Just 5 Things You Need to Do to Not Be a Horrible Friend

An endless line, hundreds breed thousands more; they just never seem to stop. What am I talking about? Articles about 8,10,12, or 42 things you should “never”, “stop”, or “cease” doing/saying to your friends with depression/anxiety issues. Every single one of these articles give a profound passion and certainty that those (insert number) things are truth. And if you do them, then you’re an idiot.

I’m here to tell you that you’re not an idiot. But here’s 5 things you should prevent yourself from even coming close to doing with your friend with depression who will probably never speak to you again… maybe.

Number 1, you never should expect them to be a good friend, I mean c’mon… you think this is a two way street? Friendship with someone with depression is like a sponge, they can only suck things out of you. And you have to squeeze them to get anything meaningful out of them. It’s such a drag.

Sometimes depression pushes our heads into exaggerations. We wish and hope we were better at keeping in touch, making meaningful connections, remembering what your favorite color is. Most of that is just my mind and experience at times, but depression can make us feel like we’re not being a good friend.

Number 2, make sure you respond to messages sent at any hour of the day, right meow. Communication is vital to any relationship, romantic or friendship. For those of us with depression, we have higher standards for our friends and messaging. If you don’t respond to something we sent within 20 seconds, you’re either ignoring us or you just don’t care about us. I know stuff happens, life is crazy, trust me. So as long as you respond within 2 minutes, you should be fine. Past 2 minutes has a special ring of hell waiting for you.

Anxiety can drive our fingers to text at any point as often as we see fit. I can be guilty of messaging my friends, maybe too often. Honestly, I don’t expect immediate response. I’m able to continue a conversation that started 8 hours earlier. A small thing for me, is that I just want a response. I’ve never been very good with some social etiquette guidelines, but a response is usually good from a friend. With mutual understanding that life happens, if the response comes a day later, you still responded. One thing I will say about those articles is that the same theme pops up about reaching out. Even if it’s just to say hi, it carries so much meaning to show us that someone cares.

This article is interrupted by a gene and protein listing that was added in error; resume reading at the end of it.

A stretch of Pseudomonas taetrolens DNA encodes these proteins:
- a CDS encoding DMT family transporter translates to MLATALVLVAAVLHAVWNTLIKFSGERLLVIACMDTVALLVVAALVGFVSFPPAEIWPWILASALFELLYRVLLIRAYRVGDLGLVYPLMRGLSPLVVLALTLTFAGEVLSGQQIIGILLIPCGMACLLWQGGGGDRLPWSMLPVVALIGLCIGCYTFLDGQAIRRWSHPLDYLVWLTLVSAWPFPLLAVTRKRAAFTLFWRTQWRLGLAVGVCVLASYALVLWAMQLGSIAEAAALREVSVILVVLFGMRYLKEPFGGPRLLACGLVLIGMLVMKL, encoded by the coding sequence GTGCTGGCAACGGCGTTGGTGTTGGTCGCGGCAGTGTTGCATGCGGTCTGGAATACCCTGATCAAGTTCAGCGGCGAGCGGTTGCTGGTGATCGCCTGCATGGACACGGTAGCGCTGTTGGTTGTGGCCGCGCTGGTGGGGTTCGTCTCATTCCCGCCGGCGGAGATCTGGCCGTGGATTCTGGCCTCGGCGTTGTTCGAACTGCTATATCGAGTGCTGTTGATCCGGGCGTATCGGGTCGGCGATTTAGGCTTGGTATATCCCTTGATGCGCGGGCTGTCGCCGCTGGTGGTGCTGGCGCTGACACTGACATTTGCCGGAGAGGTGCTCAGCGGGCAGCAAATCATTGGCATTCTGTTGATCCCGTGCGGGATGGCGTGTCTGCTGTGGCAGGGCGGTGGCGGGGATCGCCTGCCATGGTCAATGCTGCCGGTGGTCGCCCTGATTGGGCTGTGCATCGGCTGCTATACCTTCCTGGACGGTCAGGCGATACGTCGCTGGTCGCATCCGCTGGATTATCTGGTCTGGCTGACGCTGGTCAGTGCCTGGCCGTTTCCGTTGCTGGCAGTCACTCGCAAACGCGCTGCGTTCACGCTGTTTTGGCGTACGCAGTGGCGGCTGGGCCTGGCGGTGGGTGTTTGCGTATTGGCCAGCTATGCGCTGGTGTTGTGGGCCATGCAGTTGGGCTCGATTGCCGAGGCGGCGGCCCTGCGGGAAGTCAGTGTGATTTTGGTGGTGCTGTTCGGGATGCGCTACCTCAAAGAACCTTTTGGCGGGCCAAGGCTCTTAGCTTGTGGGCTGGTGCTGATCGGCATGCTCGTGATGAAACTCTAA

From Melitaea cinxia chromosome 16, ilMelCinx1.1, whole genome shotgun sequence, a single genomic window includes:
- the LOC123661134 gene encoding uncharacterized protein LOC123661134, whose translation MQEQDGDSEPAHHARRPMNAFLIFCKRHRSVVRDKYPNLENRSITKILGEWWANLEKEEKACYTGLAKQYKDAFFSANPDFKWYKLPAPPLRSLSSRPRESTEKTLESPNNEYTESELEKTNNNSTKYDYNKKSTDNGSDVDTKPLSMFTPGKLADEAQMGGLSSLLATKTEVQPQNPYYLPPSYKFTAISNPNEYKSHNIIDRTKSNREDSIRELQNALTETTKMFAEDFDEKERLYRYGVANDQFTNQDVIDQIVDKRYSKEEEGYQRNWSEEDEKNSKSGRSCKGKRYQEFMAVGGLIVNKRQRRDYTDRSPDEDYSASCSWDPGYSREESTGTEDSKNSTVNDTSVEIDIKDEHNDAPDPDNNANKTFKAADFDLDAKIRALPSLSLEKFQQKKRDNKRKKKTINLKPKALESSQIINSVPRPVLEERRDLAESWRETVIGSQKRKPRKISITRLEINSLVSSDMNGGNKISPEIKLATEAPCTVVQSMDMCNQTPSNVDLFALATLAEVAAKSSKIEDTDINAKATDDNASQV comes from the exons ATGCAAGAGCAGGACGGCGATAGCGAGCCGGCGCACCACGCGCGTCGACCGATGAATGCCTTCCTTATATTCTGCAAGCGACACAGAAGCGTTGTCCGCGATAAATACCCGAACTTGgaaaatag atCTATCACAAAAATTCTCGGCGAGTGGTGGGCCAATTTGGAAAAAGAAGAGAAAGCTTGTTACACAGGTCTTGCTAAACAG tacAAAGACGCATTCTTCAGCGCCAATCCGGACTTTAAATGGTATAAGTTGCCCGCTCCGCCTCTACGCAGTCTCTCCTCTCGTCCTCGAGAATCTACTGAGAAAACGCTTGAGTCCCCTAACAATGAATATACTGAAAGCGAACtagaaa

Number 3 is an actual no-no for me, and I hope others as well. Please, don’t ever invalidate emotions or experiences. Some say that Depression is just like cancer, a deadly disease. I would describe it more like smoke, a gaseous substance that seems to fill your entire existence with each breath. And it even pores out of you and can affect other people. It’s this thing that can lead to death. I want to separate cancer from depression, because they are not the same. One is not better or worse than the other, simply different experiences.

We all have our struggles in life. So I find it difficult to believe a friend understands when they say there are other people who have it worse. Or they try to relate saying they have a similar experience as well. In that case, validation needs to happen with both persons. Acknowledge the experience of the other, relate but don’t make the conversation about yourself, show compassion and support for the person, and just be a friend. If I am validated, I feel you understand and respect my struggle.

Number 4, you need to live up to the perfect expectations that I have built up in my head. There are several reasons I struggle with social relationships, but a story for another time. But if you don’t meet my 26-point criteria for being my friend, I don’t know if we can make it work. If you’re going to be that unreasonable, I don’t need that kind of negativity in my life. Ain’t nobody got time for that.

We all expect things from each other. As long we are realistic and recognize when any one of us is being unreasonable, friendships can last a long time.

Number 5, Never stop being a friend. If there are legitimate reasons you don’t want to be my friend, I respect that. But don’t get up and leave. Depression and anxiety can play with our minds and seeps into every facet of our lives. Not always am I a good friend, but I am blessed with amazing friends that see my flaws, yet for some reason are still sticking around.

Friends are important to me. I might even be bold and say I treat friendship with more importance than most. Someone who is a new friend, I haven’t known them for very long, I care about them. Because maybe I just see them in a sonder light. I love the word sonder. It is the realization that each passerby has a life as vividly individual and complex as your own. Maybe I desire to be a part of that beauty I see all the time. It can’t always happen, but the idealist impulsive side of me wants it to. Beauty is far beyond romantic.

To my friends, you are more than just one thing to me.

To all, we are more than just one thing.

Thanks for reading,

Marty ❤

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